‘[Patrick White] was a prophet, and from his sublime mountaintop, he sent down lightning bolts on our callow heads. Some of these bolts are vivid in Happy Valley, his first novel, published in 1939 and now reissued…The novel stands up well in the high company of its later brethren. It prefigures the greatness to come, and is a more adventurously wrought than many of our own age. White is a mesmerising narrator whose prose illuminates the most ordinary object and event in new and gripping ways.’
Jun 17, 2016 rated it it was ok
At the beginning, this was very promising. The narrative is character-driven, detailed, with interesting plot points and a focus on domestic life, which interested me. Despite the detailed description of each character, I still felt very detached from them - I think this was because White used their full names when referencing them, which put me off a little. I couldn't feel sympathy, dislike, anything towards the characters because I simply didn't care enough about them. This made anything that ...more
Phil Devereux
Sep 16, 2017 rated it liked it  ·  review of another edition
Recommended to Phil by: David Marr
I can't pretend this wasn't a bit of a slog in parts. It is White's first novel, and given his prestige, I have to assume his stream-of-consciousness style improved with later books. Its use here made a couple of chapters almost entirely indecipherable. That said, overall it is an interesting story with (some) very well drawn characters and is certainly evocative of the specific place and time, 1930s rural NSW. And it did pique my interest enough that I would still like to read some of his later ...more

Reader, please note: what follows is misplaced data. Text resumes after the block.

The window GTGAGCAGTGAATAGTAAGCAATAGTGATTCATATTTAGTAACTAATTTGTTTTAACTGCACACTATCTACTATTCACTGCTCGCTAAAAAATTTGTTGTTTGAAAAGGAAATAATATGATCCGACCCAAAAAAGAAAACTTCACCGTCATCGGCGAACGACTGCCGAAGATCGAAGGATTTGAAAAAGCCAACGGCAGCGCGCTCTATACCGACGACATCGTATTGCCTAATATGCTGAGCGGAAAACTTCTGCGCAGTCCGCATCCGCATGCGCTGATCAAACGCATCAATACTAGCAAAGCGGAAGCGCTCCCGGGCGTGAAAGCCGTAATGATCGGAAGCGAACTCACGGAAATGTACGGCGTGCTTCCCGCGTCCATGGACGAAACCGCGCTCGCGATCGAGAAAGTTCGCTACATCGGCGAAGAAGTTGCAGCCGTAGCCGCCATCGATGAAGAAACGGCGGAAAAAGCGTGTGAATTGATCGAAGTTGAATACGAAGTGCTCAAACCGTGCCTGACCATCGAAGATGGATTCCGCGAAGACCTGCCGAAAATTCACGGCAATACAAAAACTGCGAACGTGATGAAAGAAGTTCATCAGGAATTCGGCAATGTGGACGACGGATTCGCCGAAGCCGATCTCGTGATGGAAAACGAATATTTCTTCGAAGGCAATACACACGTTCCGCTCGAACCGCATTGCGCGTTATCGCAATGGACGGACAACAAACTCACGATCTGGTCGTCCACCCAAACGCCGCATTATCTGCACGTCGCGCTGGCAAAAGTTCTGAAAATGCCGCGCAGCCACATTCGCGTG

Apr 11, 2018 rated it liked it
The first Patrick White novel I've read, and the first he wrote. Reading it right after #menwritingwomen became a thing on Twitter, I did notice the way the women were written (and how often they think about their breasts), not to mention the racial issues with the characterisation of the Chinese family - which is the reason White wouldn't allow reprints of the book in his lifetime. This is a very close portrait of a small town and all of the drama and love and mess that entails. ...more
Sep 25, 2012 rated it really liked it  ·  review of another edition
Small-town Australia under a microscope.... Small-town anywhere for that matter.

"There is something relentless about the hatred induced by human contacts in a small town. At times it seems to have a kind of superhuman organisation, like the passions in a Greek tragedy, but there is seldom any nobility about the passions of a small town..."
Sarah Harrison
This one started a bit slow and thoughout the book theres parts that get very long winded but I overall theres enough to the story and to keep it interesting. I liked the insights into the different characters and while this book isnt one I'd recommend to anyone, I did enjoy it & thought it worth reading. Was published in 1939 and is a much different style to books published more recently. ...more
Mar 12, 2016 rated it liked it  ·  review of another edition
Shelves: 2016
This was... fine. The writing style seemed erratic, yet I couldn't help but become attached to some of the characters, particularly Alys. At times, I did feel like the frequent change in perspective was distracting, but overall it was an okay novel. I do look forward to reading more of Patrick White's work! ...more
Maureen Mathews
Sep 17, 2018 rated it it was amazing